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Καρία). A district of Asia Minor, in its southwestern corner. It is intersected by low mountain chains, running out far into the sea in long promontories, forming gulfs along the coast and inland valleys that were fertile and well-watered. The chief products of the country were corn, wine, oil, and figs. The coast was inhabited chiefly by Greek colonists. The inhabitants of the rest of the country were Carians, a people nearly allied to the Lydians and Mysians. The Greeks considered the people mean and stupid, even for slaves. The country was governed by a race of native princes, who fixed their abode at Halicarnassus. These princes were subject-allies of Lydia and Persia, and some of them rose to great distinction in war and peace. (See Artemisia; Mausolus.) Under the Romans, Caria formed a part of the province of Asia. As the Carians were often used as mercenaries, the proverb arose ἐν Καρὶ κινδυνεύειν, equivalent to the familiar Latin experimentum facere in corpore vili. Cf. the scholiast on Plato, Laches, 187 B; and Polyb. x. 32, 11.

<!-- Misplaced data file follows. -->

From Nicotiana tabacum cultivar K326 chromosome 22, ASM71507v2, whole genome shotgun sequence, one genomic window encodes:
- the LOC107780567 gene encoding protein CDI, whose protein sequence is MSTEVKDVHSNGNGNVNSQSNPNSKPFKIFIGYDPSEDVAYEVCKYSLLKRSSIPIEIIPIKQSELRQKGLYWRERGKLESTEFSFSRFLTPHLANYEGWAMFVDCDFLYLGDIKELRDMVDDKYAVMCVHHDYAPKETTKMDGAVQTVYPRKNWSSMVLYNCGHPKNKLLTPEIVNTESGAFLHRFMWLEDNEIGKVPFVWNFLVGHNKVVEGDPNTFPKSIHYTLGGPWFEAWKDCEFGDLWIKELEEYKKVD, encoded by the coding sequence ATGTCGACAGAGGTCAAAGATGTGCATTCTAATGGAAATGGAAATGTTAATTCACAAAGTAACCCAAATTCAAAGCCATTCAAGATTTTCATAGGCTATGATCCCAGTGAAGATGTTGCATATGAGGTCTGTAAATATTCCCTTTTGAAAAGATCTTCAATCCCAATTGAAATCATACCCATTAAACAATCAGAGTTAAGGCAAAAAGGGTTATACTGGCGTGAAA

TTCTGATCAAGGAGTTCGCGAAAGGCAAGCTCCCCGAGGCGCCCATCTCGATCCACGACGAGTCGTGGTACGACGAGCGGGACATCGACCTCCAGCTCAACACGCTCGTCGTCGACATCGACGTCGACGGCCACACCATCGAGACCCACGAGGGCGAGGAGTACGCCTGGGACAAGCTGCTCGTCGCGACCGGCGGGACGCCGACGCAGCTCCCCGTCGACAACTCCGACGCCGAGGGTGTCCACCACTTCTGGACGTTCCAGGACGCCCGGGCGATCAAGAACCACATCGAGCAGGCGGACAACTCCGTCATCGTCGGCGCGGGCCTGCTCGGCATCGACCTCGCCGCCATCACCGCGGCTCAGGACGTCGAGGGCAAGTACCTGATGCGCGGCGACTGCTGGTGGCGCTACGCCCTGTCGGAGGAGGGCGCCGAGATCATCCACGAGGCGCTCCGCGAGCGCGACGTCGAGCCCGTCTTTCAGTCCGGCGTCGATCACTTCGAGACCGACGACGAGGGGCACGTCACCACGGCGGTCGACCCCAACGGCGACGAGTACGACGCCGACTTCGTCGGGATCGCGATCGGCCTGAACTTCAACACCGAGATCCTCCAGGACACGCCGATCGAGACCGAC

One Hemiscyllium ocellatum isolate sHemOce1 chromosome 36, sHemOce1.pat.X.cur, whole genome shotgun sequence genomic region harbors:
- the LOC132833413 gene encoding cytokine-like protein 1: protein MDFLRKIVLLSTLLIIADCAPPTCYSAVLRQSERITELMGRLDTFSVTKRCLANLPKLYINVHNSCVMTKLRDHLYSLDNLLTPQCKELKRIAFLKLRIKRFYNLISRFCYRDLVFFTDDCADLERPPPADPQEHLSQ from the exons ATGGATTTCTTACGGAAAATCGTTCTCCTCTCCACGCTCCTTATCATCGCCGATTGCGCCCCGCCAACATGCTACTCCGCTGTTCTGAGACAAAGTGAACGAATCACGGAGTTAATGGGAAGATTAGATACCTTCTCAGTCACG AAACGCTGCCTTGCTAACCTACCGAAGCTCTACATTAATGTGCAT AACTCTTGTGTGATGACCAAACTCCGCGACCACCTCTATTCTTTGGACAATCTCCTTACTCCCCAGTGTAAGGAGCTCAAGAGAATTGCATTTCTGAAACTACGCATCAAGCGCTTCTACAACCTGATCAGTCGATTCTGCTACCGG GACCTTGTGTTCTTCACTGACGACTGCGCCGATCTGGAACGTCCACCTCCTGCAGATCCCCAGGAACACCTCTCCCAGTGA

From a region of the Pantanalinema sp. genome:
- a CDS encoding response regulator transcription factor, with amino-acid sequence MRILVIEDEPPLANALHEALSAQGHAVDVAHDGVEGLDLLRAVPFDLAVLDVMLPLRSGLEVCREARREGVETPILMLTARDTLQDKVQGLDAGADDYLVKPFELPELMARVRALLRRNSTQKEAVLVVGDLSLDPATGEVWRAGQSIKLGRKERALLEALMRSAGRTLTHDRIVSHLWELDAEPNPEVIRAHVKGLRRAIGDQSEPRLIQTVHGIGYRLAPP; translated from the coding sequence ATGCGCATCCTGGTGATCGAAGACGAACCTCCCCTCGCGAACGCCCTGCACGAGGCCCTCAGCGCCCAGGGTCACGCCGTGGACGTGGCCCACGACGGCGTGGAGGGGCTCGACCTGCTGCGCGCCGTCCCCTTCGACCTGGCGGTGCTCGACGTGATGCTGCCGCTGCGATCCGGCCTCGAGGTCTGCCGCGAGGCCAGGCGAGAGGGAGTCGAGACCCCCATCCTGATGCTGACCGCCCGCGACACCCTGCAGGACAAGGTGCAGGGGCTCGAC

The country was said to have got its name from Car (Κάρ), the brother of Mysus and Lydus (Herod.i. 171).

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